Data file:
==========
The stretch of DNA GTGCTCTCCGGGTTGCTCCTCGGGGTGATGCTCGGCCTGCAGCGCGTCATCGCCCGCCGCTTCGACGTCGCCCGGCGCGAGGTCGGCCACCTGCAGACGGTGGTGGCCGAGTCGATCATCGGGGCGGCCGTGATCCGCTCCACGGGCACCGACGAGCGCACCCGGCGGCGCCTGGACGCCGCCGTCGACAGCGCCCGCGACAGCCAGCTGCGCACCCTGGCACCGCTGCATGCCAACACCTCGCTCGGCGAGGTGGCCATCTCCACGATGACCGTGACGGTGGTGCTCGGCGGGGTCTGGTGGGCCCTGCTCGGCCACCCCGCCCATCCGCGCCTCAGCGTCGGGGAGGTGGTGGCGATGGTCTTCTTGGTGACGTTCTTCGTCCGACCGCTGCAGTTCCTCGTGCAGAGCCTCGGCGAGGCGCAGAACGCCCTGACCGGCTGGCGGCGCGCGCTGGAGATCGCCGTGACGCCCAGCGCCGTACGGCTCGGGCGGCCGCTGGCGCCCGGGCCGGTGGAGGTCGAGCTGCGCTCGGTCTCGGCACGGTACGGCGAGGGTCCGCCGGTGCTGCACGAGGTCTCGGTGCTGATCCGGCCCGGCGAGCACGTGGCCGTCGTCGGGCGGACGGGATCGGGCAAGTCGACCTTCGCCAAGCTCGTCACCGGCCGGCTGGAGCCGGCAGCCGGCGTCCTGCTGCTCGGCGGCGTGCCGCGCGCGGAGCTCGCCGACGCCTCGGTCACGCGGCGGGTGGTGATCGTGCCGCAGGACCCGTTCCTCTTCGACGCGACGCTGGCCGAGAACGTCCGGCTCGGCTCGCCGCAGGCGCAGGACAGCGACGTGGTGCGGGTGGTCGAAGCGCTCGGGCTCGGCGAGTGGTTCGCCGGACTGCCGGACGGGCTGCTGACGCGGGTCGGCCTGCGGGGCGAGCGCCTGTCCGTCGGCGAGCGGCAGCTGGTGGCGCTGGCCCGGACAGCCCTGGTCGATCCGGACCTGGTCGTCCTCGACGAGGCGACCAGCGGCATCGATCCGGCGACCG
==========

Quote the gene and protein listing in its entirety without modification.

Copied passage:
The stretch of DNA GTGCTCTCCGGGTTGCTCCTCGGGGTGATGCTCGGCCTGCAGCGCGTCATCGCCCGCCGCTTCGACGTCGCCCGGCGCGAGGTCGGCCACCTGCAGACGGTGGTGGCCGAGTCGATCATCGGGGCGGCCGTGATCCGCTCCACGGGCACCGACGAGCGCACCCGGCGGCGCCTGGACGCCGCCGTCGACAGCGCCCGCGACAGCCAGCTGCGCACCCTGGCACCGCTGCATGCCAACACCTCGCTCGGCGAGGTGGCCATCTCCACGATGACCGTGACGGTGGTGCTCGGCGGGGTCTGGTGGGCCCTGCTCGGCCACCCCGCCCATCCGCGCCTCAGCGTCGGGGAGGTGGTGGCGATGGTCTTCTTGGTGACGTTCTTCGTCCGACCGCTGCAGTTCCTCGTGCAGAGCCTCGGCGAGGCGCAGAACGCCCTGACCGGCTGGCGGCGCGCGCTGGAGATCGCCGTGACGCCCAGCGCCGTACGGCTCGGGCGGCCGCTGGCGCCCGGGCCGGTGGAGGTCGAGCTGCGCTCGGTCTCGGCACGGTACGGCGAGGGTCCGCCGGTGCTGCACGAGGTCTCGGTGCTGATCCGGCCCGGCGAGCACGTGGCCGTCGTCGGGCGGACGGGATCGGGCAAGTCGACCTTCGCCAAGCTCGTCACCGGCCGGCTGGAGCCGGCAGCCGGCGTCCTGCTGCTCGGCGGCGTGCCGCGCGCGGAGCTCGCCGACGCCTCGGTCACGCGGCGGGTGGTGATCGTGCCGCAGGACCCGTTCCTCTTCGACGCGACGCTGGCCGAGAACGTCCGGCTCGGCTCGCCGCAGGCGCAGGACAGCGACGTGGTGCGGGTGGTCGAAGCGCTCGGGCTCGGCGAGTGGTTCGCCGGACTGCCGGACGGGCTGCTGACGCGGGTCGGCCTGCGGGGCGAGCGCCTGTCCGTCGGCGAGCGGCAGCTGGTGGCGCTGGCCCGGACAGCCCTGGTCGATCCGGACCTGGTCGTCCTCGACGAGGCGACCAGCGGCATCGATCCGGCGACCG